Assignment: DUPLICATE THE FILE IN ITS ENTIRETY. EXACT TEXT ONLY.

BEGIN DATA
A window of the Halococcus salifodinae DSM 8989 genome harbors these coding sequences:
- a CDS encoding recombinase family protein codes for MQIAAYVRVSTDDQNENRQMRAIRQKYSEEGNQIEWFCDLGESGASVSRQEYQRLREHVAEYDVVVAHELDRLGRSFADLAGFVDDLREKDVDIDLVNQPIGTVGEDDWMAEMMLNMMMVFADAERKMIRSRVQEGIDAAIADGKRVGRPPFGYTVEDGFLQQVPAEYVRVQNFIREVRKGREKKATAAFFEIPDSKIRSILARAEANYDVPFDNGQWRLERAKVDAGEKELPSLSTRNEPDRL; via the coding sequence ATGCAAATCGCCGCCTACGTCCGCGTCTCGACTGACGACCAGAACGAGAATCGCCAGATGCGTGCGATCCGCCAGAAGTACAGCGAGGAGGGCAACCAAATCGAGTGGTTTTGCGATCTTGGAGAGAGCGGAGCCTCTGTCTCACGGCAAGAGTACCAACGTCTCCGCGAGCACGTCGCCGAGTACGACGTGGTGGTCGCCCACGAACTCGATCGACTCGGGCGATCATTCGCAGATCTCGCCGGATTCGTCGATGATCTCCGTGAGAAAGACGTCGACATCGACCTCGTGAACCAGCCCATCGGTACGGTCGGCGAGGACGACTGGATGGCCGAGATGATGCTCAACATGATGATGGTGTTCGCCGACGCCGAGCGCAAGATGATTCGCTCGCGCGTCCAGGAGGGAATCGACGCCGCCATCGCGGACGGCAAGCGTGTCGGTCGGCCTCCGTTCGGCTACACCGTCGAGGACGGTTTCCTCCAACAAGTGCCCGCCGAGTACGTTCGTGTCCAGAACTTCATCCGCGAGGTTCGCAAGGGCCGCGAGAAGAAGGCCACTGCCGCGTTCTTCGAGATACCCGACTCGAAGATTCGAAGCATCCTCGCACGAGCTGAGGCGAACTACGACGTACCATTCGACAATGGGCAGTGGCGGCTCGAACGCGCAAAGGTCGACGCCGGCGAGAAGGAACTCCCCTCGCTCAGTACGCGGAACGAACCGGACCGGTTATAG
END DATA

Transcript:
A window of the Halococcus salifodinae DSM 8989 genome harbors these coding sequences:
- a CDS encoding recombinase family protein codes for MQIAAYVRVSTDDQNENRQMRAIRQKYSEEGNQIEWFCDLGESGASVSRQEYQRLREHVAEYDVVVAHELDRLGRSFADLAGFVDDLREKDVDIDLVNQPIGTVGEDDWMAEMMLNMMMVFADAERKMIRSRVQEGIDAAIADGKRVGRPPFGYTVEDGFLQQVPAEYVRVQNFIREVRKGREKKATAAFFEIPDSKIRSILARAEANYDVPFDNGQWRLERAKVDAGEKELPSLSTRNEPDRL; via the coding sequence ATGCAAATCGCCGCCTACGTCCGCGTCTCGACTGACGACCAGAACGAGAATCGCCAGATGCGTGCGATCCGCCAGAAGTACAGCGAGGAGGGCAACCAAATCGAGTGGTTTTGCGATCTTGGAGAGAGCGGAGCCTCTGTCTCACGGCAAGAGTACCAACGTCTCCGCGAGCACGTCGCCGAGTACGACGTGGTGGTCGCCCACGAACTCGATCGACTCGGGCGATCATTCGCAGATCTCGCCGGATTCGTCGATGATCTCCGTGAGAAAGACGTCGACATCGACCTCGTGAACCAGCCCATCGGTACGGTCGGCGAGGACGACTGGATGGCCGAGATGATGCTCAACATGATGATGGTGTTCGCCGACGCCGAGCGCAAGATGATTCGCTCGCGCGTCCAGGAGGGAATCGACGCCGCCATCGCGGACGGCAAGCGTGTCGGTCGGCCTCCGTTCGGCTACACCGTCGAGGACGGTTTCCTCCAACAAGTGCCCGCCGAGTACGTTCGTGTCCAGAACTTCATCCGCGAGGTTCGCAAGGGCCGCGAGAAGAAGGCCACTGCCGCGTTCTTCGAGATACCCGACTCGAAGATTCGAAGCATCCTCGCACGAGCTGAGGCGAACTACGACGTACCATTCGACAATGGGCAGTGGCGGCTCGAACGCGCAAAGGTCGACGCCGGCGAGAAGGAACTCCCCTCGCTCAGTACGCGGAACGAACCGGACCGGTTATAG